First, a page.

Alabama’s education budget meets many needs

Published 12:00 am Friday, February 24, 2006

Ask anyone throughout Alabama to name the most important statewide issue, and they will probably tell you it is concern about the education of our children. This year the needs of our schools were many; but with our new Education Budget many of those needs will be met.

Last week, the House passed a record $6.2 billion Education Budget. Unlike past years of piecing together a hardscrabble budget, this year our state had adequate money to provide for the needs of our school children. With this budget, we improved funding in several critical areas, while ensuring the economic safety of our schools in the future.

First and foremost, the budget dramatically increases the amount of money spent on learning programs. With a $16 million increase in the Alabama Reading Initiative and a $7 million increase in spending for Math and Science, the budget will improve the way our teachers teach and the way our children learn. And improving teaching and learning is what schools are all about.

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Our schools cannot function without adequate infrastructure, and this year’s budget helps increase funding to several of the areas that are vital to Alabama’s public schools. The budget increases funding for school transportation by $55 million. The budget also increases funding by $200 per library and technology funding by $350 per classroom, and school supplies funding by $100 per teacher.

The budget also funds several other areas of our schools that need improvement. The budget helps ensure that while at school, our children’s health is properly cared for by increasing funding for school nurses by $20 million. Also, the budget helps those students with special needs by adding 180 special education teachers.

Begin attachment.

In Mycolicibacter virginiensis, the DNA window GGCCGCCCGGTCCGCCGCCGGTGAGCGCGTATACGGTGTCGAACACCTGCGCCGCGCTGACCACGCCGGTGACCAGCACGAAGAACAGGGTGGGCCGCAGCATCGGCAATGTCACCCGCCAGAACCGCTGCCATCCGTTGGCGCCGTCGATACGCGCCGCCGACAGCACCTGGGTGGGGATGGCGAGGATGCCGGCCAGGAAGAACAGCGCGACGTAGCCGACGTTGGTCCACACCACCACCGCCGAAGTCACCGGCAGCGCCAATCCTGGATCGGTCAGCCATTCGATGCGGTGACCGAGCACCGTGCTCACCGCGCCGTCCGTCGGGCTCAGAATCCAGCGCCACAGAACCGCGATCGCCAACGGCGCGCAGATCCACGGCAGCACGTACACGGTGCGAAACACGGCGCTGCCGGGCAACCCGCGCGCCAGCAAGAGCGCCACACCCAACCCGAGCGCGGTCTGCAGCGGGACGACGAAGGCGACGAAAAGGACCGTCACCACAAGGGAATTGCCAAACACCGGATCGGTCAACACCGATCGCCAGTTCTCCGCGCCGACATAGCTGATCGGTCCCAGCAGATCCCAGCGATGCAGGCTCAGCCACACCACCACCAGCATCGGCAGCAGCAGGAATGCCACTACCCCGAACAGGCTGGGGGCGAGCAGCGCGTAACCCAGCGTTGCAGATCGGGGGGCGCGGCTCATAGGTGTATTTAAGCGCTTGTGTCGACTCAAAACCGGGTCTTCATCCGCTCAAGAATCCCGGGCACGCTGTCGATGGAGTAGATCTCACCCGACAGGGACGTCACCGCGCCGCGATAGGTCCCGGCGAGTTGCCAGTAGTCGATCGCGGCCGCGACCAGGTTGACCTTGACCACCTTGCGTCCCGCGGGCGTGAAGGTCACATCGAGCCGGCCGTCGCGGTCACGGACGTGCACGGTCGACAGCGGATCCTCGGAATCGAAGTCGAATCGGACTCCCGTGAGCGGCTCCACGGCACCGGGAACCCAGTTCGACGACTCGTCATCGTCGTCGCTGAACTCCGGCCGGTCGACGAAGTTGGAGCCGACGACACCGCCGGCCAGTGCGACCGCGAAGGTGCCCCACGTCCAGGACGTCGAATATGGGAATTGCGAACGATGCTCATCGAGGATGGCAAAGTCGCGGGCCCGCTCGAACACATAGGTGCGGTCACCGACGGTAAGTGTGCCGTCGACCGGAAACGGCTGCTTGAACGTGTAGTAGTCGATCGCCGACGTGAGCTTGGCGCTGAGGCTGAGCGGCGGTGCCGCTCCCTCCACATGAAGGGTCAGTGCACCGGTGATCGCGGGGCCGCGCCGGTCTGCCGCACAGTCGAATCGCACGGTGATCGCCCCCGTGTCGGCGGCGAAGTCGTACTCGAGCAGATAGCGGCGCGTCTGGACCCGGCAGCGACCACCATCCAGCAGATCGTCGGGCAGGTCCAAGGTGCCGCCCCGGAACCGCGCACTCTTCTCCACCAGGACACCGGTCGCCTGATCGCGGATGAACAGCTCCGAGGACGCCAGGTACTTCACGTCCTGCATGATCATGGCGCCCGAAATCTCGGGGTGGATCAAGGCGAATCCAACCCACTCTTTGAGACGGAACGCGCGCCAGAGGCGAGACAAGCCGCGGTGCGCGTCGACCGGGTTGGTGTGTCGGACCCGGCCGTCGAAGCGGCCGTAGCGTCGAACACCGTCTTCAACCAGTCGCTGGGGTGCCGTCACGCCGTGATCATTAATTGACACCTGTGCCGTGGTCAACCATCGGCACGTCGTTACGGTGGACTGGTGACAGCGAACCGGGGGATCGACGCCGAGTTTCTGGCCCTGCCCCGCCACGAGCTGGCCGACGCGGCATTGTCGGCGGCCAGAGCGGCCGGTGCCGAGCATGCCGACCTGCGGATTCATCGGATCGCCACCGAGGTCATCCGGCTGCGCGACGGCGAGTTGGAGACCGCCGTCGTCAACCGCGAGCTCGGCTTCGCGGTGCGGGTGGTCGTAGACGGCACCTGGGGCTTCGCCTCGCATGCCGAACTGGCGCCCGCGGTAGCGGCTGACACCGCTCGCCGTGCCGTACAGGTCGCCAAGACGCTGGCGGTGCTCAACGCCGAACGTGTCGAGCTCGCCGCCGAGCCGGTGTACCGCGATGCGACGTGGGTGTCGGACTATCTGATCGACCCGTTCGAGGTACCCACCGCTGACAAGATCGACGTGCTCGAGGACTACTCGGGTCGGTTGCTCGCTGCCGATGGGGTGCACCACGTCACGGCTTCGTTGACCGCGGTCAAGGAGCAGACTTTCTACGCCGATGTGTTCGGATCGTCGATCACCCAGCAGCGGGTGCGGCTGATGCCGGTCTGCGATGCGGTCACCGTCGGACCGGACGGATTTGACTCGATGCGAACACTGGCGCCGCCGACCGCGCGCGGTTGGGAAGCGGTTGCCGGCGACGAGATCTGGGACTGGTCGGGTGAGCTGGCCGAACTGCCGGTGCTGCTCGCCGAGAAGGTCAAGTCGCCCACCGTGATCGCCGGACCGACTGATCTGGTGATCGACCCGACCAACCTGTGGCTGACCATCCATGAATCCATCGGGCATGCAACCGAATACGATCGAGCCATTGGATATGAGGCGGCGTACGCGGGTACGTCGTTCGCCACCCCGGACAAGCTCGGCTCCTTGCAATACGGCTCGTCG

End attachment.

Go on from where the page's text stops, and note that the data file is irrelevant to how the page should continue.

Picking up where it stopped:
Physical activity is necessary in order to reduce the amount of overweight children in Alabama. The budget will enable schools to combat this problem by adding 180 physical education teachers.

Teachers are the backbone of our schools, and in order to keep good teachers in our state, we must ensure that they are adequately compensated. With this budget, teachers will receive a much-needed pay raise of five percent. But the raise doesn’t end with teachers; education support staff, such as bus drivers and cafeteria workers, will also receive an increase in pay.

Since 2000, inflation has increased by 16% while education salaries have only increased by 12%. Everything from gas to milk has increased in price and our teachers and staff have been unable to keep up. This budget helps ensure that our education workers are at least in line with the cost of living.

The Education Budget also puts money aside for a rainy day. From 2000 to 2003, many of our schools were either in proration or had zero percent growth. Alabamians know what it’s like to see our schools suffer because tax revenues have faltered, and we do not want to see it happen again. With this budget, we were able to put enough money aside to ensure that our state will be able to weather future economic storms without mortgaging our children’s futures.

Finally, the House approved a bill that adds five more days to school year. Our sister states such as Georgia,Mississippi,Tennessee, and Florida all have 180-day school years, while Alabama had only 175. Yet,Alabama’s students take the same tests and will be expected to compete for the same jobs as the children from those states. This budget allows our schools to keep their doors open for five more days a year, and puts our children on par with the rest of the nation.

With the largest education budget in the history of our state, the future of Alabama’s schools looks brighter than ever, but the work isn’t over yet. The bill must still pass the Senate and be signed into law by the governor. I encourage everyone to voice your support for the Education Budget; I know I will. Together, we must make sure that that our children receive the best education possible and that our schools are top-notch, no matter what tomorrow’s economy will bring.